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Amazon.com: 4.5 out of 5 stars  36 reviews
72 of 72 people found the following review helpful
5.0 out of 5 stars The tragic-heroic story of a man worthy of admiration. Aug. 26 2007
By D. Huston - Published on Amazon.com
Format:Hardcover
This artfully written biography of Henry Morton Stanley, the brave and tireless African explorer best known for finding Livingstone, has important implications for today's pleasure-oriented society, though the reader may not realize it until he has completed the book and read the Afterword. Stanley cannot be understood or fully appreciated outside of the Victorian age in whch he lived, and Tim Jeal does a masterful job of placing him squarely into this context and then telling the adventure story of the century (think of Lewis and Clark multiplied by four). This book could not have been written until now due to the unavailability of many Stanley letters and archives, which were only recently made public and which, by their adsence, have distorted the perceptions of previous biographers. Having this material in hand, the author has now been able to present a more three-dimensional portrait of Stanley showing the depth of his humanity and his great love for Africa and its inhabitants. I became absorbed from the very beginning and found myself anguishing over and over as I read the tragic-heroic tale of Africa's greatest explorer. Thank you Tim Jeal for this excellent read!
14 of 14 people found the following review helpful
4.0 out of 5 stars Reconsideration Jan. 8 2008
By Newton Munnow - Published on Amazon.com
Format:Hardcover
The most interesting biographies are those that break new ground, either through new access to information or with new opinion. Jeal's is a good combination of the two, providing a well argued case for why Stanley should be rescued from the same part of history that holds darker characters like Mosely and put on a new pedestal. Ok, so Stanley still won't win any awards for sainthood, but Jeal points out that not even Livingstone was a saint. Saints wouldn't have survived 19th century central Africa. Jeal does a tremendous job of putting his finger on the anxious search for approval that drove Stanley throughout his life and his refusal to ever acknowledge his birth as the bastard son of Wales, raised in a workhouse. Strangely, since Jeal seems so determined to polish Stanley's reputation, he takes poorly aimed shots at those who shared the stage in England. Burton is repeatedly and wrongly dismissed as a racist. Does Jeal stop to ask himself how many racists would have enough respect for other cultures to speak 28 languages or spend years incognito in foreign lands? Despite these unnecessary diversions, this book is well worth the read, as much a physcoanalysis as an adventure.
14 of 15 people found the following review helpful
5.0 out of 5 stars An epic and inspiring life Nov. 11 2007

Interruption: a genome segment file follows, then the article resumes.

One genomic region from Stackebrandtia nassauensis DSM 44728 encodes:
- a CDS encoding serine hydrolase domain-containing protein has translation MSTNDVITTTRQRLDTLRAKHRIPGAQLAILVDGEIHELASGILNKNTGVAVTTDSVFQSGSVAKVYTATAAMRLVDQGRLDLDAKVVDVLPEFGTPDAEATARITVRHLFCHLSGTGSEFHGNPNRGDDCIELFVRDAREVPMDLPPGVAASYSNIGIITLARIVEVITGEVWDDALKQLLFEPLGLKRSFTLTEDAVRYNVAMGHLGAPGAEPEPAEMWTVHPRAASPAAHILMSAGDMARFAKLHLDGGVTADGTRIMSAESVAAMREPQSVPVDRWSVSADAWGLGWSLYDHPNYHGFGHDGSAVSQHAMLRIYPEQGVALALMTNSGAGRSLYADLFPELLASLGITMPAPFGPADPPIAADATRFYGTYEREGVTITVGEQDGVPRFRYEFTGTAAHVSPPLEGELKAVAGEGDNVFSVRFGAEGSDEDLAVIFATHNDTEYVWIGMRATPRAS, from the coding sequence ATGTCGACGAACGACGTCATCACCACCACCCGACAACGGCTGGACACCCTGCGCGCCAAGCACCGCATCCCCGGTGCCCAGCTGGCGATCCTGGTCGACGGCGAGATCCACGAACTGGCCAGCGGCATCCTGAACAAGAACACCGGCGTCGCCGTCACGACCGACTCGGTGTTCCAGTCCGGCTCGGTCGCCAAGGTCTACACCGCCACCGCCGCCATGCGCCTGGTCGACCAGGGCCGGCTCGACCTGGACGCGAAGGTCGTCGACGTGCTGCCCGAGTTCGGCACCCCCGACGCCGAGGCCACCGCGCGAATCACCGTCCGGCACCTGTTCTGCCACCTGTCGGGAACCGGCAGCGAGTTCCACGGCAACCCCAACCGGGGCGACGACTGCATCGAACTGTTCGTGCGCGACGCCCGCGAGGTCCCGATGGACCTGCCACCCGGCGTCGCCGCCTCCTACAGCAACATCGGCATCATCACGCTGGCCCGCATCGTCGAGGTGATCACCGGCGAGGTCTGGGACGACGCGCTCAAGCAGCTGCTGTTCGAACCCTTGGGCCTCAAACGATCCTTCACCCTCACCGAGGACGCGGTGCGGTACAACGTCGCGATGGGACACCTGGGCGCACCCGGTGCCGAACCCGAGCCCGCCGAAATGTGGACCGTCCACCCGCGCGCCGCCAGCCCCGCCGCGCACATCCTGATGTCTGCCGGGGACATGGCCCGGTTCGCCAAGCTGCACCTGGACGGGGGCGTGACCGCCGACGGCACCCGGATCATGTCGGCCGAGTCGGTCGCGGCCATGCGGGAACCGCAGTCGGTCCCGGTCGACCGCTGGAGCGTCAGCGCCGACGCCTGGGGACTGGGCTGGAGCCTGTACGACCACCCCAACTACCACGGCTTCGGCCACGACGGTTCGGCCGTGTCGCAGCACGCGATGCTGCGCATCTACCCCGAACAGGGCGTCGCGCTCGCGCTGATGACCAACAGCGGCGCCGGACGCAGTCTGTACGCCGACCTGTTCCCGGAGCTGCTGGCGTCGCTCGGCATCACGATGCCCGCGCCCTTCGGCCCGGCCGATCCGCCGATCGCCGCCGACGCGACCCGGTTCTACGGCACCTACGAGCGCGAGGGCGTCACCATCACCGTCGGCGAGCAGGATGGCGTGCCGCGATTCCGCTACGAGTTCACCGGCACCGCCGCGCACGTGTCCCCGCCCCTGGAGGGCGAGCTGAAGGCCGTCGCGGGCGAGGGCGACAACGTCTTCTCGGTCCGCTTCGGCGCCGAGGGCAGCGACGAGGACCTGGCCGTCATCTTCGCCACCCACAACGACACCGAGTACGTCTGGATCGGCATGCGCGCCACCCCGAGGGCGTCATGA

By S. Green - Published on Amazon.com
Format:Hardcover
Stanley's life is epic in scale and Tim Jeal's moving, page-turning biography gives us the whole amazing story - his abandonment by his parents, his years in a Welsh workhouse, the decade in America that saved him, his journalism, his death-defying and terrifying African journeys, his romantic attachments and his troubled marriage. Stanley's deep personal wounds made him hide his true identity and claim to be American-born for most of his life. He wrote that his "real self" was "darkly encased", but thanks to scores of new documents, Jeal reveals behind the armour a generous-hearted, vulnerable man, who pretended to be the hard man of Africa, and yet solved more of the "Dark Continent's" secrets than any other explorer. An exciting, inspiring and at times agonizing story.
13 of 15 people found the following review helpful
5.0 out of 5 stars A Great and Flawed Explorer Dec 4 2007
By R. Hardy - Published on Amazon.com
Format:Hardcover
"Dr. Livingstone, I presume," was a catchphrase in its time, and it is this phrase that is remembered, if anyone remembers anything about Livingstone or Henry Morton Stanley who coined it. He coined it, but he did not utter it upon discovering David Livingstone in deepest Africa. In fact, Stanley lied about the phrase, and it cost him some of his reputation, and he was untruthful, too, about his bastard origins, which cost him more, and helped make him controversial in his own time. Tim Jeal thirty years ago wrote a revisionist biography of Livingstone which revealed the explorer and missionary to be decidedly unsaintly. Now he has written _Stanley: The Impossible Life of Africa's Greatest Explorer_ (Yale University Press), which takes revisionism in the other direction. Stanley has been scapegoated as being partly responsible for the unscrupulous European conquest of Africa, especially King Leopold's horrors within the Belgian Congo. He has been depicted as a racist, and as a brute. Jeal convincingly shows such concepts to be wrong and unfair. Unlike any previous biographer, Jeal has had access to Stanley's private papers and does a superb job of detection to shed new light on an extraordinary man whose greatest flaws were his scars from rejection as a child and his resultant insecurity, flaws that lay a foundation for his lies and exaggerations which would come back to haunt his legacy.